When thinking about retirement savings, two key words are early and enough. Unfortunately, very few of us begin saving early, and very few of us save enough. In a May USAA article , Scott Halliwell brings up several important ideas regarding retirement savings:
If you're falling short of a savings goal — particularly retirement savings — there are solutions available, Halliwell says, and only one has anything to do with your portfolio:
Save longer. "In other words, give yourself more time," he says. Work longer and retire later.
Reduce the amount. Lower your retirement expectations.
Save more. Spend less now and put more away for retirement.
Consider your risk tolerance. If you take more risk, do so when you are early enough in your career to recover if you experience losses.
Those of us who are young or middle-aged need to save in a different way than older generations have saved. We can't count on spectacular market returns to create substantial savings from small contributions. Starting early and saving enough are essential to reaching our retirement goals.
How can you make up for lost time?"One of USAA's core beliefs is that members should save now for retirement, and save more," says Zachary Gipson, USAA's vice president of retirement and wealth planning.
If you're young and have time on your side, compounding can be an asset for your investment strategy. Consider this hypothetical example, using a simple compounding calculator, which shows how saving more can trump higher rates of return in the short-term:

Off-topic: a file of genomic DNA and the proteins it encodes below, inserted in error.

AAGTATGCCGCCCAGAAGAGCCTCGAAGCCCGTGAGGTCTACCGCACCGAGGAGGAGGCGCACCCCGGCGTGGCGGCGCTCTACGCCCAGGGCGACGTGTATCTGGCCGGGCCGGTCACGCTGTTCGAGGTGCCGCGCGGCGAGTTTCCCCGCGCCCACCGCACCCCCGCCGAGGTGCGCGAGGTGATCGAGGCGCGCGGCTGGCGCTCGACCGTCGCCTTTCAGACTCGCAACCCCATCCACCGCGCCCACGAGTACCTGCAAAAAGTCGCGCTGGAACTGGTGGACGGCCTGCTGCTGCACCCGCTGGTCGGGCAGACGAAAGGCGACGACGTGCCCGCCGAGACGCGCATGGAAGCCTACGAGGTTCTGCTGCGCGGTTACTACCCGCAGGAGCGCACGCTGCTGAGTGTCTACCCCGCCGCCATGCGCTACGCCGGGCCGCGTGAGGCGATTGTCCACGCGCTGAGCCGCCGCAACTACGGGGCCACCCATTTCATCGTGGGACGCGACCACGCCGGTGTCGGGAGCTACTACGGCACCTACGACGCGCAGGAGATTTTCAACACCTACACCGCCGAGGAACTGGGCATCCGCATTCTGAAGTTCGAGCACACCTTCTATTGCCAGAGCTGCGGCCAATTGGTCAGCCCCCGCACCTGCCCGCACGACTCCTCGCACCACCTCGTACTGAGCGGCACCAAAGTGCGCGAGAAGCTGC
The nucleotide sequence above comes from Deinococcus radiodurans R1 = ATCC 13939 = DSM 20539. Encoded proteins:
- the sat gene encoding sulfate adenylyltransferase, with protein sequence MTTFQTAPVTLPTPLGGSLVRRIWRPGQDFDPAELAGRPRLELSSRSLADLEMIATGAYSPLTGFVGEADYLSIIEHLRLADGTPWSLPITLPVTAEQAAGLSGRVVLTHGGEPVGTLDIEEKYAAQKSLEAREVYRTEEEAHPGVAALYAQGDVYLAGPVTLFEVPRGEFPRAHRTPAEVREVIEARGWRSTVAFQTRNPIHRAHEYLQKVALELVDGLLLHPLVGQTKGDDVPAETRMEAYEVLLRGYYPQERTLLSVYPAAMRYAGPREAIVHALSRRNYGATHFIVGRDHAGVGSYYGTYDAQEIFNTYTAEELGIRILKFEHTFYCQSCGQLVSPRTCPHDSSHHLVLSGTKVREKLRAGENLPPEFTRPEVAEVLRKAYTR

Steve and Jessica are 25. During the next 10 years, Steve plans to invest $200 a month, hoping to earn an 8% average annual return. Jessica plans to invest $400 a month and hopes to earn a 3% average annual return.
Look what happens to this hypothetical investment after 10 years: Steve's investment would have a total value of $37,549, while Jessica's would have a total value of $56,677.
What if you are not as young as Steve and Jessica? One way to make up for lost time is to take advantage of catch-up savings opportunities in 401(k) plans. According to the Internal Revenue Service, if you turn 50 in 2013 and participate in a 401(k) plan that permits "catch-up contributions," you can contribute an extra $5,500 a year on top of the $17,500 limit on elective deferrals. What's more, those who are eligible to participate in IRA plans may contribute an additional $1,000 to a traditional or Roth IRA.